When Daniel was ten, a different sort of cyst developed on his eyelid that would affect the shape of his cornea. Surgery was required. When the surgeons went to remove the cyst, they also removed a great deal of scar tissue on the underside of his eyelid, further relieving the pressure on his cornea and improving his vision.

 

Years passed. Today Daniel is in his forties. His vision isn't perfect, but it is amazingly good, and the only physical damage remaining is a scar on the cornea of his right eye. He drives a car, coaches high school football, and has a child of his own. What's more, Daniel lays tefillin every day and is passing his connection to the mitzvah to his young son. He knows, without questions, that health and tefillin go together.

 

"We do feel it was all miraculous," Rita Landberg, Daniel's mother, concludes. There was this special berachah. It was miraculous that we found Dr. Hornblass and had a connection to Rabbi Tenenbaum, and that he, in turn, got a private audience with the Rebbe. Tefillin will always be intertwined with Daniel's wellbeing. There is no doubt his health is directly connected to the mitzvah."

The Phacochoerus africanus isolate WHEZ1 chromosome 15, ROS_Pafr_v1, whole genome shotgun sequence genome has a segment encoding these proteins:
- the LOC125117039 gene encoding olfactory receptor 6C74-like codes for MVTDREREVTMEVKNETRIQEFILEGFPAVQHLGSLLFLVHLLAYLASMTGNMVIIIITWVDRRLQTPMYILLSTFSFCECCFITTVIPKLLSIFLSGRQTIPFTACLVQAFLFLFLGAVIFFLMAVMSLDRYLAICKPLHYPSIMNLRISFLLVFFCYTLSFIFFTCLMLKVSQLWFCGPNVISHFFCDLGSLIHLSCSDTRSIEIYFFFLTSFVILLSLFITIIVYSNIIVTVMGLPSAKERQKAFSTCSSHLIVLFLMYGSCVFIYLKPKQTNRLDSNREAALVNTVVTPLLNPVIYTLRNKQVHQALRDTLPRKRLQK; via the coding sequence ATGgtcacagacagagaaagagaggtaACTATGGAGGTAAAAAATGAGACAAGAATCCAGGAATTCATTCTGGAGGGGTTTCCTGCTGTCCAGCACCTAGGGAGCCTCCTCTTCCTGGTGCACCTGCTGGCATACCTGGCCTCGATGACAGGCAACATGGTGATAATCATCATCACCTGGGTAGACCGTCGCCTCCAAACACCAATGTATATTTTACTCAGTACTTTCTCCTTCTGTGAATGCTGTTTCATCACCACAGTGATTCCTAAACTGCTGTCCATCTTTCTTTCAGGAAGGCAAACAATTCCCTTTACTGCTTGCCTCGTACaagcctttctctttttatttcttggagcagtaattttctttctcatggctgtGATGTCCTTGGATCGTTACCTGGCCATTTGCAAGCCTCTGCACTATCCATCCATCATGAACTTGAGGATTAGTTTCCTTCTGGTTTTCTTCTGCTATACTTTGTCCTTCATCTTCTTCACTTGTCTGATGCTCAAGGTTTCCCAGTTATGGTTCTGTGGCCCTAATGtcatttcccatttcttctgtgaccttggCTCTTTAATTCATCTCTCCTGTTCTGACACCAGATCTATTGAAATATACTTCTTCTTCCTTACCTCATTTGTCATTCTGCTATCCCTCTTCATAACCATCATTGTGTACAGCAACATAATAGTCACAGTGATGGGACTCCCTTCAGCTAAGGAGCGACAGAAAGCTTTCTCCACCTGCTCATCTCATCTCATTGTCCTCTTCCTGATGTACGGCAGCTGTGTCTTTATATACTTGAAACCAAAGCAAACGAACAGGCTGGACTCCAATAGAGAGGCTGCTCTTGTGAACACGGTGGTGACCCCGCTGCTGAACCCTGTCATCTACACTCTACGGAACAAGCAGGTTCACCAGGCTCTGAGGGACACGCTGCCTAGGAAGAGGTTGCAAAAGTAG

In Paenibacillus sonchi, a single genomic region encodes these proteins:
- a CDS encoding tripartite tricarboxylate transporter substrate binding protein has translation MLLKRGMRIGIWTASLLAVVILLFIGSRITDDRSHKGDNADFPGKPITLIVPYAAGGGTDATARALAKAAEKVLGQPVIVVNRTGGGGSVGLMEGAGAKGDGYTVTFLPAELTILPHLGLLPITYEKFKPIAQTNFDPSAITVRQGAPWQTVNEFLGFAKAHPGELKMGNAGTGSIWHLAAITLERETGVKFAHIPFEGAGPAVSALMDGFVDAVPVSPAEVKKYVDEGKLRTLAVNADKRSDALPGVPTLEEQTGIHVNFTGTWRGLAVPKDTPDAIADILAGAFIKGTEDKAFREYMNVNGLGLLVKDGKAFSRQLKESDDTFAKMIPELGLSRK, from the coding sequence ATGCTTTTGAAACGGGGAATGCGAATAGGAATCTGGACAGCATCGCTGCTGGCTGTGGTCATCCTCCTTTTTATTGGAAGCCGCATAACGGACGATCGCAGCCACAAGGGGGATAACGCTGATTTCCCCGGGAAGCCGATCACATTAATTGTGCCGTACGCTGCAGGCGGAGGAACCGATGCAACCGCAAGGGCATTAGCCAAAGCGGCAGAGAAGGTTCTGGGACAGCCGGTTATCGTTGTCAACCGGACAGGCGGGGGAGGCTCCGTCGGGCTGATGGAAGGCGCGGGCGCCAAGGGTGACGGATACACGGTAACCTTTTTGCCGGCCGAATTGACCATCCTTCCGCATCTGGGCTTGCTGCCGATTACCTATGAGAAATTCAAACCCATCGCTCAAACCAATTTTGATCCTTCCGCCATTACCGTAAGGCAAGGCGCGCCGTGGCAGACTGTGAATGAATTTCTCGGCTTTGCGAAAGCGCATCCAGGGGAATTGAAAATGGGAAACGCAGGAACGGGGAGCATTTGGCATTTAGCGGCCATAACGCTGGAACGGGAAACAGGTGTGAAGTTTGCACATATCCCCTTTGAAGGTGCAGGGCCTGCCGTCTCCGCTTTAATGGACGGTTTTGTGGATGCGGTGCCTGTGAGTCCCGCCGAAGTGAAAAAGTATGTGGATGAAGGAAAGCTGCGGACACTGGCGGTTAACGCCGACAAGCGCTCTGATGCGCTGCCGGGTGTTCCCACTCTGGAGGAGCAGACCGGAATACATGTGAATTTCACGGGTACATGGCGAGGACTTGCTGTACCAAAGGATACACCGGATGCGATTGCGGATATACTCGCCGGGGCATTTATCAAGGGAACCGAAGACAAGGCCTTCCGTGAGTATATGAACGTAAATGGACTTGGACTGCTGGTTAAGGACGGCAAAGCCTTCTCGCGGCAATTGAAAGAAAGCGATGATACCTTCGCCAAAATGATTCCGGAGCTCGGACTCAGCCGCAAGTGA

I can attest that what Rita Landberg says is true. The mitzvah of tefillin is directly caught up with her family's health and wellbeing. I heard at school one day that George Landberg had fallen down the stairs at home and injured himself. Had he put on tefillin that day? No. He'd skipped it! He went right back up the stairs and put it on. Never again did he miss a day.

 

Thus, it was my English fiction teacher who taught me a Torah fact. When we observe the mtizvos assiduously, carefully, and without fail, we ourselves bring down enough power to transform darkness, quite literally, into light.

 

Notes:
1. For another story in this email series with Dr Hornglass that occurred several decades later, click here.
2. The entire story of Daniel's amazing recovery wad documented by Dr. Hornglass in 1976 in the New York State Journal of Medicine; it is archived only at the NYU Health Sciences Library, reference cited as: New York State Journal of Medicine. Hornblass; October, 1976; Issue II;"Sever silver nitrate ocular damage: in newborn nursery"; pp. I,875-8. [Many state statutes requiring treating newborns' eyes with 1% silver nitrate have been changed in favor of less caustic treatments with fewer chances for error. Silver nitrate as treatment was a law in place for a century prior; cases like Daniel's over the course of many years influenced this change in medical policy.]

 

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Source: Adapted by Yerachmiel Tilles from "Guardian of Israel: Miracle Stories of Tefillin and Mezuzah" by Rabbi Aaron L. Raskin